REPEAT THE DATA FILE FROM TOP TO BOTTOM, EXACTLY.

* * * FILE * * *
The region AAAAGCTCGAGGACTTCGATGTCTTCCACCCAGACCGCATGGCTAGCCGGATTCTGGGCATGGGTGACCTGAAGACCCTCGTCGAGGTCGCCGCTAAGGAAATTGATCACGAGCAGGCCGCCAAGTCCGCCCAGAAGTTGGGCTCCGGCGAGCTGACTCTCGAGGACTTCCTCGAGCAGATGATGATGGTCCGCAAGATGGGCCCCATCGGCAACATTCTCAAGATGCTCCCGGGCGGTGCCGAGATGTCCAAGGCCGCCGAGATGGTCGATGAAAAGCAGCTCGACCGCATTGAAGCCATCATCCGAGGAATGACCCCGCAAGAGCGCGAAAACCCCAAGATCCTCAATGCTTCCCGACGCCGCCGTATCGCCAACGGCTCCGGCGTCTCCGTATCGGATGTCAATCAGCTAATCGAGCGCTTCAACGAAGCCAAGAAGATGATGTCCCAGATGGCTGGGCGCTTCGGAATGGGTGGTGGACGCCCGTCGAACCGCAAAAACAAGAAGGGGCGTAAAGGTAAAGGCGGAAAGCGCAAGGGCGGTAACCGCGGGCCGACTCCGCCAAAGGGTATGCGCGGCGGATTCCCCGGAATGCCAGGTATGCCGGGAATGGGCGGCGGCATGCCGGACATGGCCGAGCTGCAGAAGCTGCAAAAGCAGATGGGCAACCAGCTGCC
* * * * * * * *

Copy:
The region AAAAGCTCGAGGACTTCGATGTCTTCCACCCAGACCGCATGGCTAGCCGGATTCTGGGCATGGGTGACCTGAAGACCCTCGTCGAGGTCGCCGCTAAGGAAATTGATCACGAGCAGGCCGCCAAGTCCGCCCAGAAGTTGGGCTCCGGCGAGCTGACTCTCGAGGACTTCCTCGAGCAGATGATGATGGTCCGCAAGATGGGCCCCATCGGCAACATTCTCAAGATGCTCCCGGGCGGTGCCGAGATGTCCAAGGCCGCCGAGATGGTCGATGAAAAGCAGCTCGACCGCATTGAAGCCATCATCCGAGGAATGACCCCGCAAGAGCGCGAAAACCCCAAGATCCTCAATGCTTCCCGACGCCGCCGTATCGCCAACGGCTCCGGCGTCTCCGTATCGGATGTCAATCAGCTAATCGAGCGCTTCAACGAAGCCAAGAAGATGATGTCCCAGATGGCTGGGCGCTTCGGAATGGGTGGTGGACGCCCGTCGAACCGCAAAAACAAGAAGGGGCGTAAAGGTAAAGGCGGAAAGCGCAAGGGCGGTAACCGCGGGCCGACTCCGCCAAAGGGTATGCGCGGCGGATTCCCCGGAATGCCAGGTATGCCGGGAATGGGCGGCGGCATGCCGGACATGGCCGAGCTGCAGAAGCTGCAAAAGCAGATGGGCAACCAGCTGCC